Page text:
Assessing non-abusing mothers and partners
In cases of child sexual abuse, the central question relating to a non-abusing mother or partner is ‘Did she know?’
In making decisions over a child’s safety, we must also consider the woman’s ability to protect the child and ask ‘Is she safe?’
This one-day course presents an approach which builds on the standard core assessment but specifically addresses issues related to child sexual abuse. It will be of interest to social workers, psychologists and other practitioners working with families in the field of child sexual abuse.
This training course explores cases of child sexual abuse and decisions related to child safety and the ability of a mother or partner to protect. Often, these decisions are made more difficult by a context of silence, whilst inappropriate denial or minimising by the offender involved creates additional difficulties both for the mother or partner, as well as the professionals working with the family.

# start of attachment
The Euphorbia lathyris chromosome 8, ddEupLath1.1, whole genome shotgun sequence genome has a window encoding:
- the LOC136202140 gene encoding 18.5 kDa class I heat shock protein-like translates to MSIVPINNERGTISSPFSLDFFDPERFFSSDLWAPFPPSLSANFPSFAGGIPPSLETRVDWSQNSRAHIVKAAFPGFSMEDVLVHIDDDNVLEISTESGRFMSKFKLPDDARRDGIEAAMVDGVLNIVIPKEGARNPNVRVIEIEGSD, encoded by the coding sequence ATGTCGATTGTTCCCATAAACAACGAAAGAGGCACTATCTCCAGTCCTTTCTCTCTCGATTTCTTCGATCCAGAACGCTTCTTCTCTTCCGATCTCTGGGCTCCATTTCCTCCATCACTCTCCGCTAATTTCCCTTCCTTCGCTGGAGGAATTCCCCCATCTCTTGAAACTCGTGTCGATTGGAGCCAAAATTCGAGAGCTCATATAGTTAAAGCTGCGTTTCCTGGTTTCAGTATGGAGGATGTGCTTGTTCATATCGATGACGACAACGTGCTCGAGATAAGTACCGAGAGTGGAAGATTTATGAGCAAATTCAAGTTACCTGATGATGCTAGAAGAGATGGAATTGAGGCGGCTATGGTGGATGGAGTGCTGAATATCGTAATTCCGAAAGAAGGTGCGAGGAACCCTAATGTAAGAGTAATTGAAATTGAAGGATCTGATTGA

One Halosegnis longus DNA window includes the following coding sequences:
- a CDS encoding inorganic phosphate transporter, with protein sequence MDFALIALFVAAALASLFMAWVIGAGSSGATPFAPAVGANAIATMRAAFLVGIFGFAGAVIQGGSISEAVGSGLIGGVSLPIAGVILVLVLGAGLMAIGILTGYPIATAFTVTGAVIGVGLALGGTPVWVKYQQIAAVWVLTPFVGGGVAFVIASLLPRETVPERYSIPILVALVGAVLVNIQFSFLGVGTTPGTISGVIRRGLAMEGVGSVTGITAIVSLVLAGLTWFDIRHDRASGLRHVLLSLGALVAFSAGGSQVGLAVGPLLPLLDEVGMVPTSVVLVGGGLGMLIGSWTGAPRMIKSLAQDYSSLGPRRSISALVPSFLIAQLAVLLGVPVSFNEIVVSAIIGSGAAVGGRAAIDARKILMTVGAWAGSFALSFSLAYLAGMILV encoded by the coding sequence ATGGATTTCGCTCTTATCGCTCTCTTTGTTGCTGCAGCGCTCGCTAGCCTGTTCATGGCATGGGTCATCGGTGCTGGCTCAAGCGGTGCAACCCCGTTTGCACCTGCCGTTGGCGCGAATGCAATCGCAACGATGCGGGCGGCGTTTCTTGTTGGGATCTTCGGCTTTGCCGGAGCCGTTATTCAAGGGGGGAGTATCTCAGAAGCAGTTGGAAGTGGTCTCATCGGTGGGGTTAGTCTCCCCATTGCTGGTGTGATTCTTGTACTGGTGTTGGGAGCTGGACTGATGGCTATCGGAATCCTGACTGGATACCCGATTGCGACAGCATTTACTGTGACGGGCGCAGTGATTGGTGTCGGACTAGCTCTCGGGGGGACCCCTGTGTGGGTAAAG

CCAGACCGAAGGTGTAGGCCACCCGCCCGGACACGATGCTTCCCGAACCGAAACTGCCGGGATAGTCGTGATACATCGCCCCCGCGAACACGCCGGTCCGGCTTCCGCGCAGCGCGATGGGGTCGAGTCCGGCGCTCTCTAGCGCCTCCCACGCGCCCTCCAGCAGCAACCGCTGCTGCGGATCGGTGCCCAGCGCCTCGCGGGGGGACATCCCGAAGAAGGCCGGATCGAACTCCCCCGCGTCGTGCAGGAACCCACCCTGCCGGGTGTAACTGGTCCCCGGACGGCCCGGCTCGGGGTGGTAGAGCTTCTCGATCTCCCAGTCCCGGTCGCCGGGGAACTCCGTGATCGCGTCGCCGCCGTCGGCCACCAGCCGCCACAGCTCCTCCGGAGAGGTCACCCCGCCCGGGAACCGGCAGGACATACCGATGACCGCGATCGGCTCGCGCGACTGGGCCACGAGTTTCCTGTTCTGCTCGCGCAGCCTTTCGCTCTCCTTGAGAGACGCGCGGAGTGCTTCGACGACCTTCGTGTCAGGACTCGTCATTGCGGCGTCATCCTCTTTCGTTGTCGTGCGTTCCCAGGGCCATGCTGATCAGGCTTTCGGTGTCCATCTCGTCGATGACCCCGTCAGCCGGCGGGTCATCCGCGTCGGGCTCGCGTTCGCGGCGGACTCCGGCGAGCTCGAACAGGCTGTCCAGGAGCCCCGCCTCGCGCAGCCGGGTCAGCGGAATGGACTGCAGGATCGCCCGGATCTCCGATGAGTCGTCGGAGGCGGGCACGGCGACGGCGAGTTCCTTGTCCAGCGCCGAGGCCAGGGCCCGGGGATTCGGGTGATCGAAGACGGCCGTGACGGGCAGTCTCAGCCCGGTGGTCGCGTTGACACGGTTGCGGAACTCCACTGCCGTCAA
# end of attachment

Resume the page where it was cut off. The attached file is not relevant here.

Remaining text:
Drawing on research and our work with sexual offenders and non-abusing mothers or partners, our course facilitators will discuss:
- The different patterns and styles of male sex offending
- How these aid understanding of a mother’s or partner’s situation at the time of the abuse and after disclosure
- Implications for assessment in cases of suspected, alleged or known sexual abuse, including internet offending.
By the end of the day, you will have a greater understanding of:
- A mother’s or partner’s response to suspected or disclosed abuse
- The potential impact of each aspect of the offender’s steps to offending on the mother or partner
- How to apply this model to the assessment of the mother’s/partner’s ability to protect and related issues
- The attitudes of children who have been sexually abused to their non-abusing parent/carer
- The impact of the offender on the mother/child relationship
- The intervention needs of the mother and child
- A format for assessing mothers and partners’ based on the standard core assessment but related specifically to child sexual abuse.